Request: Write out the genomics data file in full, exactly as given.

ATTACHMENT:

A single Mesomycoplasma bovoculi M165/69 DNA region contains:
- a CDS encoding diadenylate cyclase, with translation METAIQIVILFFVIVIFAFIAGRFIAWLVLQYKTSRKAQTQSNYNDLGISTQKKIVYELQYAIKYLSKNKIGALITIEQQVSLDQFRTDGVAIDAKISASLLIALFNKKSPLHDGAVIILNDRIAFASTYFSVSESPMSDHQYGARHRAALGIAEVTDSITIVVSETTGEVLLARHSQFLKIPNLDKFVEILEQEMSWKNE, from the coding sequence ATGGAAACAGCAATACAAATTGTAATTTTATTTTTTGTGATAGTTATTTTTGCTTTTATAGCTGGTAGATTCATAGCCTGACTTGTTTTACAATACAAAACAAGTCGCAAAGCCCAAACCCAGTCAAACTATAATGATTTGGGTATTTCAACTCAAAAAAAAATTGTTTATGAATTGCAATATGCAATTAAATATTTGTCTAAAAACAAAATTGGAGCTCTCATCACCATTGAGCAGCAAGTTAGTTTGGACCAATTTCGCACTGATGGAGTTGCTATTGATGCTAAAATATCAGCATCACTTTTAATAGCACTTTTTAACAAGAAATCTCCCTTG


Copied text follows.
A single Mesomycoplasma bovoculi M165/69 DNA region contains:
- a CDS encoding diadenylate cyclase, with translation METAIQIVILFFVIVIFAFIAGRFIAWLVLQYKTSRKAQTQSNYNDLGISTQKKIVYELQYAIKYLSKNKIGALITIEQQVSLDQFRTDGVAIDAKISASLLIALFNKKSPLHDGAVIILNDRIAFASTYFSVSESPMSDHQYGARHRAALGIAEVTDSITIVVSETTGEVLLARHSQFLKIPNLDKFVEILEQEMSWKNE, from the coding sequence ATGGAAACAGCAATACAAATTGTAATTTTATTTTTTGTGATAGTTATTTTTGCTTTTATAGCTGGTAGATTCATAGCCTGACTTGTTTTACAATACAAAACAAGTCGCAAAGCCCAAACCCAGTCAAACTATAATGATTTGGGTATTTCAACTCAAAAAAAAATTGTTTATGAATTGCAATATGCAATTAAATATTTGTCTAAAAACAAAATTGGAGCTCTCATCACCATTGAGCAGCAAGTTAGTTTGGACCAATTTCGCACTGATGGAGTTGCTATTGATGCTAAAATATCAGCATCACTTTTAATAGCACTTTTTAACAAGAAATCTCCCTTG